- Less Skills – with much more emphasis on Stat based checks
- Simplified Mechanics – Most modifiers, weird rules, and so on are replaced by Advantage / Disadvantage where you roll two dice and either take the higher (when you have ‘advantage’) or the lower (when you have ‘disadvantage’).
- All characters can heal up to their hit dice with a short rest, but don’t get those back until a long rest. Clerics do cast regular healing spells, however, instead of the ‘healing surge’ system that pissed everyone off in 4E. It’s similar, but more tolerable.
While that all seems like a lot, that’s more or less it for the time being. Armed with that knowledge, you could sit down and play. Feats appear to have less of a role, but classes do have abilities they unlock with leveling which seems to make some pretty impactful change to the character. There are a variety of nuances which the beginner box doesn’t fully explore, and the rules themselves (downloadable here) will take some exploring before I could report on them.
So those are the changes, but what’s in this box anyway?
WHAT’S IN THE BOX
Set of dice, Starter rules, and an adventure, plus a lot of cardboard to give the set some girth. That’s a bit of a cheap trick, but it expected it based on weight. 5 Pregenerated charcters (two fighters, rogue, mage, cleric). Rules are just enough to play, though we accessed the SRD as we went along for this and that. The rulebook should remain somewhat useful for reference to a new player who doesn’t want to hunt through the SRD.
PLAYING THE GAME
There are a lot of folks who argue the pro’s and cons of a simplified game. I like Pathfinder and other more technical games because 1) I know the rules pretty well and 2) it gives me a complex and nuanced simulation level game that sometimes results in a few surprises plus 3) I feel the technical nature of the game brings nuances in character development to the surface and lets those characters/mechanics/players shine.
That said, another argument, perhaps equally valid, is that those mechanics and distinctions are a distraction that can be replaced with good roleplaying. Further, that when those complexities are stripped away, you can focus on character development, role-playing and story, with GM having more free reign to tell an interesting story rather than be forced to say, “No, that can’t happen” etc.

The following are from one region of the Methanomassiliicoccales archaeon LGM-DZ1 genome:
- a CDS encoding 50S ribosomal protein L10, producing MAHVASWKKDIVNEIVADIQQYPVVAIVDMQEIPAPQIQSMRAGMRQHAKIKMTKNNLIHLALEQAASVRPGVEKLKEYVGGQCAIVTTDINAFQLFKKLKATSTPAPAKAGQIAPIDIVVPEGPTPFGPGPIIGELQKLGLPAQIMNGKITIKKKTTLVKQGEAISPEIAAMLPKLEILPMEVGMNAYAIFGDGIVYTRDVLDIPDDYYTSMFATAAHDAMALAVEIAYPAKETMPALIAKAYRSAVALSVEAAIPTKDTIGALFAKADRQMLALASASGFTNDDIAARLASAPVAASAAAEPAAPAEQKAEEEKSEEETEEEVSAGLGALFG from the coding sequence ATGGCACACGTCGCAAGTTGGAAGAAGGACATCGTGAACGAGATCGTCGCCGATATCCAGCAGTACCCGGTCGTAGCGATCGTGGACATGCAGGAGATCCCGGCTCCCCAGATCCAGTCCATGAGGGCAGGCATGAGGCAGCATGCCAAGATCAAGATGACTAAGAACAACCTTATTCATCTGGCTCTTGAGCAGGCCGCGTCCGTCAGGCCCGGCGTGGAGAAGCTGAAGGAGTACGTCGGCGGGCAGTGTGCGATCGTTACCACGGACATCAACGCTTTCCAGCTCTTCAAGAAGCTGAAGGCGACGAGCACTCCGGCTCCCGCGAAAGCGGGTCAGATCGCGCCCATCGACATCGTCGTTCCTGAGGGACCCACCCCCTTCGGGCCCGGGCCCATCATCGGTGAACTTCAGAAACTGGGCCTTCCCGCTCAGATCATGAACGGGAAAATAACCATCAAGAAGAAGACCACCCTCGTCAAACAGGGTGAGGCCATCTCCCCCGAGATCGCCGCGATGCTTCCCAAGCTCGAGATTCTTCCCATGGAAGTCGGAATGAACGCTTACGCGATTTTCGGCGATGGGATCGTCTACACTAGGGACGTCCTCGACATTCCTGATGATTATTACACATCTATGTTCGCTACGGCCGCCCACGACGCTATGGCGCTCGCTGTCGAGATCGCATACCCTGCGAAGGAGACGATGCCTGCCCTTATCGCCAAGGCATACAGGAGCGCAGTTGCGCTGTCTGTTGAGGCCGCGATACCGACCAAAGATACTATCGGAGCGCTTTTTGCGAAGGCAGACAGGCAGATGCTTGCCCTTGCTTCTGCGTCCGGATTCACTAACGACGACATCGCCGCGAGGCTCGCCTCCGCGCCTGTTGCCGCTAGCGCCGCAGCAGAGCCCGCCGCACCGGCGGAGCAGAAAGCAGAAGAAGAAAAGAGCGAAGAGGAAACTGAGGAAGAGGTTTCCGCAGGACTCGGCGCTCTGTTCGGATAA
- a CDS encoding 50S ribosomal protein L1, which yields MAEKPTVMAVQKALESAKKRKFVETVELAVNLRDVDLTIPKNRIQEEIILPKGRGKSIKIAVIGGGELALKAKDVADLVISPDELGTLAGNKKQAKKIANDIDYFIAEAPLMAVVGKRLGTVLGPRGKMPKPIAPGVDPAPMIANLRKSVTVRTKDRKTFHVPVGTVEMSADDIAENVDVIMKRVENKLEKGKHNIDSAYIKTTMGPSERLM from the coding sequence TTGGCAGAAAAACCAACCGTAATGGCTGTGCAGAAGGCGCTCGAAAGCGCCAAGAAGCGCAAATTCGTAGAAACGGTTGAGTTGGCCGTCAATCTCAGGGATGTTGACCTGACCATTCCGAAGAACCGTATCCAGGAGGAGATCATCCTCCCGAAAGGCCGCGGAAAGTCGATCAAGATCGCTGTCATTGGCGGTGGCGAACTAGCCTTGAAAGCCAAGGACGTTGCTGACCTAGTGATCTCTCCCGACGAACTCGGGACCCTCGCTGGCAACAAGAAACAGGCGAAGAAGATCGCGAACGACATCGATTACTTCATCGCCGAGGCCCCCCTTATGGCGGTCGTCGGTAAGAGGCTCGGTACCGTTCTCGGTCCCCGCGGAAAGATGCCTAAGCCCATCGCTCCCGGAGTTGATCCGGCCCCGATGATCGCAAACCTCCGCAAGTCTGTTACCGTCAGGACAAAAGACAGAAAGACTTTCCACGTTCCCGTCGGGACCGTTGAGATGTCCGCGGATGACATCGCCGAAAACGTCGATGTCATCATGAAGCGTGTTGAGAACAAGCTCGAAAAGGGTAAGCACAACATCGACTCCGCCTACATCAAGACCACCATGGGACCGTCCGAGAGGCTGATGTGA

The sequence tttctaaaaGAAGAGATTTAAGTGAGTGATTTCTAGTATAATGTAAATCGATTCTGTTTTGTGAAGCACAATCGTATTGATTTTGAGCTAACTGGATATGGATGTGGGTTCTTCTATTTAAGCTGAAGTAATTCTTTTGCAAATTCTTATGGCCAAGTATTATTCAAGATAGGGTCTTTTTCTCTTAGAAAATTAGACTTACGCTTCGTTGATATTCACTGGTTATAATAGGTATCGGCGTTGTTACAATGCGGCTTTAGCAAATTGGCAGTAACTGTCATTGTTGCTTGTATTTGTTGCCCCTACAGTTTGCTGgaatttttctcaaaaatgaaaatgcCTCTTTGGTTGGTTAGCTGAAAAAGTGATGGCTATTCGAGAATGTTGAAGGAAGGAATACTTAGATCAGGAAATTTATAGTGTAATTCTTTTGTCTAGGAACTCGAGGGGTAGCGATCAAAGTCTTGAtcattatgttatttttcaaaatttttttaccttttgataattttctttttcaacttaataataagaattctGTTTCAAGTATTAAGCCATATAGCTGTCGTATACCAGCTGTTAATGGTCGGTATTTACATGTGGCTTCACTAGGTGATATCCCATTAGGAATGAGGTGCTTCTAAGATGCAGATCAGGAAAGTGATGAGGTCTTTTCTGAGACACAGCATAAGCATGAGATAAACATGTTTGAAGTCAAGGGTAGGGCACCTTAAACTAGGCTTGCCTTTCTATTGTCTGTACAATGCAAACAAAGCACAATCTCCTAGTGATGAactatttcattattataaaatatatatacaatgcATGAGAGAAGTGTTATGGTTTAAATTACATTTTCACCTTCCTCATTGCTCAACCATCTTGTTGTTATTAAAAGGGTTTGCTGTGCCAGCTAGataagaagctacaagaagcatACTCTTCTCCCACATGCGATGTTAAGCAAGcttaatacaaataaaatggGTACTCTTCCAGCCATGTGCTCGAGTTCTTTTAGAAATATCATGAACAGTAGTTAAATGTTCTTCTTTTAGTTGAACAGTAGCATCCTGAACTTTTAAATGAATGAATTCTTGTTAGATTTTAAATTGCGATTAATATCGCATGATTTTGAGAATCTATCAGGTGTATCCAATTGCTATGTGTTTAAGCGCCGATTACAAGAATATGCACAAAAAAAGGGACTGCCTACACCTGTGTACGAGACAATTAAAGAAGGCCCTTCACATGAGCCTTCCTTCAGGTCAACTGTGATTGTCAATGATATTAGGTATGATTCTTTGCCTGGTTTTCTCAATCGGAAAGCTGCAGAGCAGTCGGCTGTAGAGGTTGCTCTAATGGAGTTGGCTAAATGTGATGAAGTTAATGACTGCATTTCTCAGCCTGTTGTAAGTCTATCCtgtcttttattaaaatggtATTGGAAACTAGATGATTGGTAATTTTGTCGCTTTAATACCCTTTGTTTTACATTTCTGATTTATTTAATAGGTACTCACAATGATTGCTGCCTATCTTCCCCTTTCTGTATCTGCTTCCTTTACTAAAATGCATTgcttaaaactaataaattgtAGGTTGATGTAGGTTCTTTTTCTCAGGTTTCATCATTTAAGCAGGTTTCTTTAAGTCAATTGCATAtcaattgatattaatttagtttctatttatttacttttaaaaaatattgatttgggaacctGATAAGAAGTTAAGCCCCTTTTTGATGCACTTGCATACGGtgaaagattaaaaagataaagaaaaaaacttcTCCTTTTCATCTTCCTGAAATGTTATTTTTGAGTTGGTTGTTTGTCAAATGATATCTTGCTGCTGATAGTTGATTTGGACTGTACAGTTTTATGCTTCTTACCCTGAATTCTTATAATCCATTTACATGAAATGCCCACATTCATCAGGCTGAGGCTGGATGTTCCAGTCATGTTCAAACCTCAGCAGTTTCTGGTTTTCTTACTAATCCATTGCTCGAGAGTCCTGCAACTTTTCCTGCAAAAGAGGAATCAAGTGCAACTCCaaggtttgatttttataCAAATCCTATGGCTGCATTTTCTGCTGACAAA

I could feel the pull of that later argument in playing the Starter Set. The game plays pretty quickly, though I did have to completely improvise as the first thing that happened in combat (a player jabbed a horse to have it run over some adversaries, and there sure as hell were no rules to dictate that). Still, it was fine, I made up some stuff and the game played on. Players didn’t have to pour over character sheets or rules, and play continued with people getting more into their characters (pregens, none the less) than I would sometimes see in other games. Adversaries remained quite dangerous, but death was largely manageable (but present as well with a particular bugbear doing some lovely crit damage to the mage along the way).
The adventure itself, is set in Forgotten Realms. I’ve never been a fan of the Realms, really (Greyhawk being my cup of tea) but it was familar, and didn’t have the oddities that 4E embraced. It had a very solid, basic fundamental Tolkenian base, and that was good for what it was. The first part of the adventure itself is a standard mini-crawl with a brief outdoor encounter. While nothing special, I was pleased with it, and it hit the fundamentals in a way that spoke to me as a long time player. Further sections of the story (which we have not played) promise a series of urban non-combat encounters and an overarching story line that plays in the NPC backstories nicely. It’s a non-fussy non-fancy strong but basic mini-adventure path that most players should enjoy.